Back of the building, in what would have been the old food court, thousands of meals are being given away. I notice the furniture is wrapped in plastic, exactly as it would be out the back of a Bed, Bath & Beyond, purchased and ready for delivery. I peek into one of the larger rooms and tiptoe my way into the back, I wanted to deliver a sense of how big and cramped the space was, but it just never looks the same in photos.
Back To Przemyśl’s Central Train Station
I scoot back to the Primary Przemyśl processing centre to check in with how my mates are going there.
Interestingly, while the Train Station is equally packed wall to wall with activity, there is a different sense of order here that I didn’t feel at the Tescos.
The trains arrive on the dot, people disembark and with order, make their way out of the train. Women and children are cordoned off and everyone else is left to their own accord to find their ‘space’. I meet these refugees in the tunnel corridor with hot meals ready to go supplied by the wonderful WCK organisation, who, as an aside, have stood head and shoulders above all others in terms of the visible impact in this crisis.
Whilst distributing meals, I was tapped on the shoulder and led, by a Polish coordinator into a cornered off room restricted by one-way access and told, ‘hey, I think some of the people are hungry in here’.
This room, which was the East Wing of the train station had been converted into one hundred beds laid side by side. Walls and blankets coloured mustard yellow strung across the floor were toys aplenty, pizza boxes, chit-chatter, itchy blankets, and lots of activity. My escort was taking me to a specific family she had in mind and as I started walking by the beds, I was met with everything from hysterical children, completely innocent of why they were there, to sobbing mothers, overwhelmed by the position they had been thrust into, stoic grandmothers, who you got the sense they had seen this before, all the way to bored-looking teenagers, scrolling their thumbs off in boredom.
I syphoned off some meals and then was left to my own devices.
My Interaction With Olga & Her Boys
I didn’t want to take advantage of this access I had been given, so decided against prodding questions in hope of achieving a first-hand interview, but as was I was speaking with the head volunteer, a remarkable Polish woman who didn’t want to be named, a very thick Ukrainian accent called out to me around the corner of the room, ‘hey! Do you have more of that soup!’.
I gingerly moved over to her, making sure not to step on one of the many children spread eagle all over the floor, and don’t forget I am tiptoeing around with a tray of hot soup overhead!
On my first sweep giving out soup, Olga’s child tried some, and decided it wasn’t yucky and so he decided he wanted one all to himself. Olga, the mother of two, asked me, ‘what are you doing here?’, ‘why are so many people giving us so much support?’
I told her that the whole world is watching what is happening to her people and her country and people are unambiguously on her side. The whole conflict is unprovoked, unfair, it’s a disaster and so I think, because it’s so unjust people are responding with such sympathy.
Now, that’s not verbatim, Olga only spoke a bit of English, but that’s the sentiment I was trying to deliver.
She was overwhelmed. The whole time we spoke, verging between welling eyes and a watchful eye on her children. We got to speaking and she was astounded to hear that I was Australian. She offered her opinion of Putin unprovoked. It was the same complete and utter condemnation that I had heard from all the refugees. ‘He will go to hell’, ‘he’s a murderer, etc.
Olga’s Journey Into Poland & Her Husband Who Stayed Behind
Since we were already speaking, and her little boy seemed to be fascinated by the English conversation, I broke my early resignation and took advantage of the situation I was in.
I decided to be a meddling journalist, and broke the rule of this ‘private zone’, and squatted down, met her at eye level, and asked Olga how she got there.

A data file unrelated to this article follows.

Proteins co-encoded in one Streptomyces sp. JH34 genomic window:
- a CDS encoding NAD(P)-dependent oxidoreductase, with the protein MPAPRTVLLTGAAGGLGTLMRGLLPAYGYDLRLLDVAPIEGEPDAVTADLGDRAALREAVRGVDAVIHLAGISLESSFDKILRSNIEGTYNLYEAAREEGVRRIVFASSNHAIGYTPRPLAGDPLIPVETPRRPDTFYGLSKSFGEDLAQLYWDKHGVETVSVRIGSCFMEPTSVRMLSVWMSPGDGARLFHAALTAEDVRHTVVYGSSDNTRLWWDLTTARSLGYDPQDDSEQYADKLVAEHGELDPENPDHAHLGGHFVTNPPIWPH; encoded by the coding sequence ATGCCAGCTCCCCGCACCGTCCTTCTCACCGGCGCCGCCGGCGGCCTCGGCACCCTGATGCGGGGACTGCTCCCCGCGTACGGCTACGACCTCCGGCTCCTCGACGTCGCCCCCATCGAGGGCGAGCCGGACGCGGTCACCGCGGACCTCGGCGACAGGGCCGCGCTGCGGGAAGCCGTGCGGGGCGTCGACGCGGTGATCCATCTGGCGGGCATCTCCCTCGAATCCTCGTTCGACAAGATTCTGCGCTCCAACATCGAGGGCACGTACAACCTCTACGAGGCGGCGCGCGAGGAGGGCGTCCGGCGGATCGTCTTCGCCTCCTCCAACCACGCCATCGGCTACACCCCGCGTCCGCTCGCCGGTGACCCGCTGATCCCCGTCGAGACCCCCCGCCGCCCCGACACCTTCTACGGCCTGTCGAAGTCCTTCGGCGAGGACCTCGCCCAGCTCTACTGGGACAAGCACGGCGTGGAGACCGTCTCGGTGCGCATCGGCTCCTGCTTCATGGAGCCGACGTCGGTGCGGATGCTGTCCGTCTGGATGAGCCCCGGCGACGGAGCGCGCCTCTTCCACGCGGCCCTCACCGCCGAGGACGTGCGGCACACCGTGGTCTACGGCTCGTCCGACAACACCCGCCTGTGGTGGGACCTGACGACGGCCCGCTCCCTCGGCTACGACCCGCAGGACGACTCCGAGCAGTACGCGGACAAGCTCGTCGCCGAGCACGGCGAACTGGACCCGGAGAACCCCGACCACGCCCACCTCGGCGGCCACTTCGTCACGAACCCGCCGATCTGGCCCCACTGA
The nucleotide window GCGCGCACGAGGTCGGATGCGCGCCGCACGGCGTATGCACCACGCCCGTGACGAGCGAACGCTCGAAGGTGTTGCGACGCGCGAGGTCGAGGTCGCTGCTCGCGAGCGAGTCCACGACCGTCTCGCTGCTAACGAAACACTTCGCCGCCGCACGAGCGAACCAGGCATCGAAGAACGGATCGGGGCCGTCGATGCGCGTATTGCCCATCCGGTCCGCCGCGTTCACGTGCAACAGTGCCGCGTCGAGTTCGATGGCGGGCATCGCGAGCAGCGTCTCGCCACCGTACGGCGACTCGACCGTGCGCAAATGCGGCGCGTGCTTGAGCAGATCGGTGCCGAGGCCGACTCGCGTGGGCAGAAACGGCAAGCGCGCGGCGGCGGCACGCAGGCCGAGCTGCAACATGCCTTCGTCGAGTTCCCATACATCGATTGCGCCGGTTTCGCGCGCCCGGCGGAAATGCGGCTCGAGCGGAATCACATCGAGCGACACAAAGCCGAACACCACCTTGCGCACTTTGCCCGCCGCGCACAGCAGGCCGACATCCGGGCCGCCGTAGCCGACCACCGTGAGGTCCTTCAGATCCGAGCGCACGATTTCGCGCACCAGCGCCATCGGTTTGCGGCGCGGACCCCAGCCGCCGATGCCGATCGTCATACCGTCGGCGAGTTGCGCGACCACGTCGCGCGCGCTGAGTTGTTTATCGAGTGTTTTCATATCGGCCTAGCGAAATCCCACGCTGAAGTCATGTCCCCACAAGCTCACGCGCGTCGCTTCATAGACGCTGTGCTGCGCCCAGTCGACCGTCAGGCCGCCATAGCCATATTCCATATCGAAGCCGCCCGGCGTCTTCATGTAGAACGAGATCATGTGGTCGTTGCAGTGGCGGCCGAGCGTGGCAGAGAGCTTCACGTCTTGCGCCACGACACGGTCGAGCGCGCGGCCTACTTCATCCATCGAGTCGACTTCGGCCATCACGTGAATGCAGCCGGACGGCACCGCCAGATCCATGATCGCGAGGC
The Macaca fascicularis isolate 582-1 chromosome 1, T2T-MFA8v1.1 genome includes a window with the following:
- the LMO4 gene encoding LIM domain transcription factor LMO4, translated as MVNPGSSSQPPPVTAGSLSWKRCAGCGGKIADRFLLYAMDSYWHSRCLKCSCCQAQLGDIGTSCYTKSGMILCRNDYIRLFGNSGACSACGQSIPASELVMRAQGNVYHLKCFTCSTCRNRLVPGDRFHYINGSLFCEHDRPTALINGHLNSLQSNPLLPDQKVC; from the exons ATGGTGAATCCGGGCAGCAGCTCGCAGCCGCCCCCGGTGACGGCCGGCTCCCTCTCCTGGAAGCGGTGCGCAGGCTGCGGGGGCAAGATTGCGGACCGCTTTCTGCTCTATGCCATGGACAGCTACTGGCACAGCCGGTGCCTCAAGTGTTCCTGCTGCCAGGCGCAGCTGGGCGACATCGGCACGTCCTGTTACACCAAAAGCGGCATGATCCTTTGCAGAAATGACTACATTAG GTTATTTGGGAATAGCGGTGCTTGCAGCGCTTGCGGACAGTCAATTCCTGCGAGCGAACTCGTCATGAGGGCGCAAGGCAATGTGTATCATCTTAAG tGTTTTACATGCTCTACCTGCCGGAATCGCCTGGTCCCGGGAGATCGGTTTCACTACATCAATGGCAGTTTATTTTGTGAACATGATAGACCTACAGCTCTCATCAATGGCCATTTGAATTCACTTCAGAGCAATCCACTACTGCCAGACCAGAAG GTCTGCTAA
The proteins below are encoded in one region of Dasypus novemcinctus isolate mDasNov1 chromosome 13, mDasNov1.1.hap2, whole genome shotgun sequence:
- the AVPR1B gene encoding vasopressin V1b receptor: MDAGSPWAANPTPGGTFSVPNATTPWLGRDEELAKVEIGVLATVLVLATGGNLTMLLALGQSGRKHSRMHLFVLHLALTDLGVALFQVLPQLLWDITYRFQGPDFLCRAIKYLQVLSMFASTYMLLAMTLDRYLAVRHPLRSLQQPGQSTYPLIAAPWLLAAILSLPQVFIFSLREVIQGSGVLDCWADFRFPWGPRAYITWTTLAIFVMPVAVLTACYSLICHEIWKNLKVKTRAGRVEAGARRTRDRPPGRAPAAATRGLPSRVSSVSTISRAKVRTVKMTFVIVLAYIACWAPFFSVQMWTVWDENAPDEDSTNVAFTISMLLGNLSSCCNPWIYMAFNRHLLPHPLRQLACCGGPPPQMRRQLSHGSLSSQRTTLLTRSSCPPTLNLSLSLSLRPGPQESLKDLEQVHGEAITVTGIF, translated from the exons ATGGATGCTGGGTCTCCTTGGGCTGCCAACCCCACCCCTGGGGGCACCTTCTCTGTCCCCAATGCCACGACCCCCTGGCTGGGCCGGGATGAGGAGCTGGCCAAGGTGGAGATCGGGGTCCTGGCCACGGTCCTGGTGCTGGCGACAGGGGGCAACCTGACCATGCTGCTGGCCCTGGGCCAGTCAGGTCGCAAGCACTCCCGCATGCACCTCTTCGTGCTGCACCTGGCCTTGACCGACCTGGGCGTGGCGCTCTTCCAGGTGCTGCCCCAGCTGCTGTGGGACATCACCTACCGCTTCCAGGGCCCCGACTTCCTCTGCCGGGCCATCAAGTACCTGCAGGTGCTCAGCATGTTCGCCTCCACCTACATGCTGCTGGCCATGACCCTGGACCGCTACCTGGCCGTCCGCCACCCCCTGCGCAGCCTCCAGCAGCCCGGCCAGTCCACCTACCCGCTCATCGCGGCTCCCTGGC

It took her 3 days to get from Kyiv to Przemyśl. A train journey relatively unimpeded to Lviv, then a chaotic journey further West to the border. There she stood, or rather sat, for almost 10 hours with her elderly mother, and two hyper-energetic sons. She was exhausted. She hadn’t slept more than a few hours, hadn’t cleaned, and worst of all hadn’t had more than two conversations with her husband who stayed behind.
She then said, with fantastic pride, how although her husband stayed behind, was fighting the Russians and winning. He was scrubbing the numbers from buildings and removing street signs so as to confuse the Russians. She joked, ‘everything they have is old, even their maps are old, they haven’t gotten new ones since the Soviet Union, without the street signs their maps will be useless’. I can’t corroborate her commentary on the maps, but I thought it was a hilarious observation and likely true nonetheless.
The Ongoing Situation With The Ukrainian Refugees
I leave the woman and children’s room, not for the last time, and return to the routine of welcoming the Ukrainian refugees in and then seeing the Ukrainian refugees off.
All the characters are here to help. A couple of tricksters dress up in larger than life animal costumes to hand out candy, consequently lifting the spirits of the adults perhaps more than the children.
There are plenty of nuns to be seen. Poland is a famously catholic country, it’s harder to get an abortion in this country than any other in the EU. Volunteers are flowing in faster than they are flowing out. The US presence is felt more enthusiastically with each additional day.
The situation as it stands is one of remarkable order and efficiency.
An old abandoned building on the outskirts of town has now become one of the most lively, safe, and orderly parts of the whole city. A small train station, not designed to facilitate more than one hundred people at a time is housing thousands at any given moment.
There is more food, amenities and support to go around than is needed.
Europe has opened up its wide embrace and exposed within a much more generous, caring and overall resolute response than critics would have believed.
In and amongst so much chatter of European Union membership, NATO membership, Brexit, Orban, Switzerland and the rest one is led to a conclusion that it is every man for himself.
Ukrainians are not European, they don’t speak a European language, are not members of any mutual organisation of note, and culturally don’t identify as Europeans, and yet, despite this and in response to their plight, Europe has said, come on in. No questions asked.
My experience on the Polish border has been an unquestioning confirmation that no matter the cost, this is the right thing to do. And for that reason, Putin’s ambitions are not going to go as planned.